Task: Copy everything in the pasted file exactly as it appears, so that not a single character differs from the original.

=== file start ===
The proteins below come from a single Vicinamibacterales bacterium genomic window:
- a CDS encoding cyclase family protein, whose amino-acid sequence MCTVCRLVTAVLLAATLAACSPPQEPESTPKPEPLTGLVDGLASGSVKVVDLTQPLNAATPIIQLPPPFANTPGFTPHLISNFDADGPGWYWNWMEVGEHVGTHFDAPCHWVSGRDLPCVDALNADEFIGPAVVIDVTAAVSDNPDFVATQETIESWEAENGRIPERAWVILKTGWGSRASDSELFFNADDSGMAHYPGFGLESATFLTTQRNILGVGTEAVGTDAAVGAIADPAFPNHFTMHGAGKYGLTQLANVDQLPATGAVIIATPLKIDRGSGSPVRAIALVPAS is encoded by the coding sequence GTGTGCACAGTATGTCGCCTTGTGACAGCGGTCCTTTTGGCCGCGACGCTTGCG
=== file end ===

The proteins below come from a single Vicinamibacterales bacterium genomic window:
- a CDS encoding cyclase family protein, whose amino-acid sequence MCTVCRLVTAVLLAATLAACSPPQEPESTPKPEPLTGLVDGLASGSVKVVDLTQPLNAATPIIQLPPPFANTPGFTPHLISNFDADGPGWYWNWMEVGEHVGTHFDAPCHWVSGRDLPCVDALNADEFIGPAVVIDVTAAVSDNPDFVATQETIESWEAENGRIPERAWVILKTGWGSRASDSELFFNADDSGMAHYPGFGLESATFLTTQRNILGVGTEAVGTDAAVGAIADPAFPNHFTMHGAGKYGLTQLANVDQLPATGAVIIATPLKIDRGSGSPVRAIALVPAS is encoded by the coding sequence GTGTGCACAGTATGTCGCCTTGTGACAGCGGTCCTTTTGGCCGCGACGCTTGCG